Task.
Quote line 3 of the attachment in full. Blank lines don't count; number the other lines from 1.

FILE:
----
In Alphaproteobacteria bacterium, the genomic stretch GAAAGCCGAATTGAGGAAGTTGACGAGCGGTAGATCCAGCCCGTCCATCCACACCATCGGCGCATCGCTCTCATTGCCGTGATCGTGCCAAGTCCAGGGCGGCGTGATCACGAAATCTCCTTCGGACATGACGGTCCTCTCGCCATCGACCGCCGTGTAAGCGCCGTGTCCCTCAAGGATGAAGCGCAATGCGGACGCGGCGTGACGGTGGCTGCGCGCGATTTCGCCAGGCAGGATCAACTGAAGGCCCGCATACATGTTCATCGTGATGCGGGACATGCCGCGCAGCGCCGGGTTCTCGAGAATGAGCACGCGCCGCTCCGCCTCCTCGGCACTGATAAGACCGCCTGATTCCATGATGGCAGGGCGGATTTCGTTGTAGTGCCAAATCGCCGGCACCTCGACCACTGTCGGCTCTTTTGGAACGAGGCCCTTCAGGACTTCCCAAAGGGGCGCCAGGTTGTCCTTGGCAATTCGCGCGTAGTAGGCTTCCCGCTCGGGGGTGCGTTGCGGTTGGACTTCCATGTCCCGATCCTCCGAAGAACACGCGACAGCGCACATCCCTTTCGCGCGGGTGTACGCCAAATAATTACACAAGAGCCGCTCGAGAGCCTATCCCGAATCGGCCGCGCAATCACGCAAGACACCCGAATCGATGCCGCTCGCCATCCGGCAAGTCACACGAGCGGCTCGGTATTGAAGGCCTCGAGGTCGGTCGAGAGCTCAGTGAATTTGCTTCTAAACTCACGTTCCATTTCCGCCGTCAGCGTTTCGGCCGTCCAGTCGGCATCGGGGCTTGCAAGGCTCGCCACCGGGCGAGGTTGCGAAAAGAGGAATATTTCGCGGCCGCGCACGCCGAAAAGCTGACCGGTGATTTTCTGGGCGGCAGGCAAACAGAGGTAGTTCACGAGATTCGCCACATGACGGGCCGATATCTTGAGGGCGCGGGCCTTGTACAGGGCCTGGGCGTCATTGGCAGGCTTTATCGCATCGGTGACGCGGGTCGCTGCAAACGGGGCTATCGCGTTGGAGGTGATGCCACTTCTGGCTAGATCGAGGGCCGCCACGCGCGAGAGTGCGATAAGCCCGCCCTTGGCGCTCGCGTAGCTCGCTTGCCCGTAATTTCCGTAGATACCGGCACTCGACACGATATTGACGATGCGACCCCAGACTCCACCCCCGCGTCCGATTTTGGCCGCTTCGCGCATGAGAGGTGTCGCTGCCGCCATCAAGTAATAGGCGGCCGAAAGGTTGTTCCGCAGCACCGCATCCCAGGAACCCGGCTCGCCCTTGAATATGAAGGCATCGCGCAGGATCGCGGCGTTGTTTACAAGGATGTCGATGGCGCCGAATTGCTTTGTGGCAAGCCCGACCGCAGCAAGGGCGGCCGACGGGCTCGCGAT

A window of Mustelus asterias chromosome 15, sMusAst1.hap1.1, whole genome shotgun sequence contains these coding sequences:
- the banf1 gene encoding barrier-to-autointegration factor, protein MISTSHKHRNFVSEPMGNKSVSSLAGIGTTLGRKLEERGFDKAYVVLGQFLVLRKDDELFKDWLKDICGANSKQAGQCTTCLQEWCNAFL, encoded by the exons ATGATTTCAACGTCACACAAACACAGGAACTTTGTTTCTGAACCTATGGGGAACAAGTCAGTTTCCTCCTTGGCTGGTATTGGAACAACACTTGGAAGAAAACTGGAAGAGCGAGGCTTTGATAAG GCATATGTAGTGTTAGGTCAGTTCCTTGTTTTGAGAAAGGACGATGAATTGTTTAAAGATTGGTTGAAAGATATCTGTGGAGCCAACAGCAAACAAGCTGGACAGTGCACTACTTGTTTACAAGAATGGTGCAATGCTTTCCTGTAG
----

- the banf1 gene encoding barrier-to-autointegration factor, protein MISTSHKHRNFVSEPMGNKSVSSLAGIGTTLGRKLEERGFDKAYVVLGQFLVLRKDDELFKDWLKDICGANSKQAGQCTTCLQEWCNAFL, encoded by the exons ATGATTTCAACGTCACACAAACACAGGAACTTTGTTTCTGAACCTATGGGGAACAAGTCAGTTTCCTCCTTGGCTGGTATTGGAACAACACTTGGAAGAAAACTGGAAGAGCGAGGCTTTGATAAG GCATATGTAGTGTTAGGTCAGTTCCTTGTTTTGAGAAAGGACGATGAATTGTTTAAAGATTGGTTGAAAGATATCTGTGGAGCCAACAGCAAACAAGCTGGACAGTGCACTACTTGTTTACAAGAATGGTGCAATGCTTTCCTGTAG